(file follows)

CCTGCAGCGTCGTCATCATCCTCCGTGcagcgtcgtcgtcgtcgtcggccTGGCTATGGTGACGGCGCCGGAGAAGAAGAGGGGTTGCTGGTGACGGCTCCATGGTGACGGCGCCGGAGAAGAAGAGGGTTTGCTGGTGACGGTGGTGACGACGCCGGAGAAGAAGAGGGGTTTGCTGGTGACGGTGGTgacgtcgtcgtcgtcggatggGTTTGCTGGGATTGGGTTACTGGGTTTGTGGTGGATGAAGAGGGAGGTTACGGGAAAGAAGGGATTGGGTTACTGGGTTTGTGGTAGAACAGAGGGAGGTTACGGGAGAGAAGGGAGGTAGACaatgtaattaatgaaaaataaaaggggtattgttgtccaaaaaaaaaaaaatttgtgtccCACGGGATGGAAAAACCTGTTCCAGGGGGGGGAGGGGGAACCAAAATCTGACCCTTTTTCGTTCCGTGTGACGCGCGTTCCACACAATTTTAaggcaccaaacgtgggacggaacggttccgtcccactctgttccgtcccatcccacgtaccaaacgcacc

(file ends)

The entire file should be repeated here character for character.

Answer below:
CCTGCAGCGTCGTCATCATCCTCCGTGcagcgtcgtcgtcgtcgtcggccTGGCTATGGTGACGGCGCCGGAGAAGAAGAGGGGTTGCTGGTGACGGCTCCATGGTGACGGCGCCGGAGAAGAAGAGGGTTTGCTGGTGACGGTGGTGACGACGCCGGAGAAGAAGAGGGGTTTGCTGGTGACGGTGGTgacgtcgtcgtcgtcggatggGTTTGCTGGGATTGGGTTACTGGGTTTGTGGTGGATGAAGAGGGAGGTTACGGGAAAGAAGGGATTGGGTTACTGGGTTTGTGGTAGAACAGAGGGAGGTTACGGGAGAGAAGGGAGGTAGACaatgtaattaatgaaaaataaaaggggtattgttgtccaaaaaaaaaaaaatttgtgtccCACGGGATGGAAAAACCTGTTCCAGGGGGGGGAGGGGGAACCAAAATCTGACCCTTTTTCGTTCCGTGTGACGCGCGTTCCACACAATTTTAaggcaccaaacgtgggacggaacggttccgtcccactctgttccgtcccatcccacgtaccaaacgcacc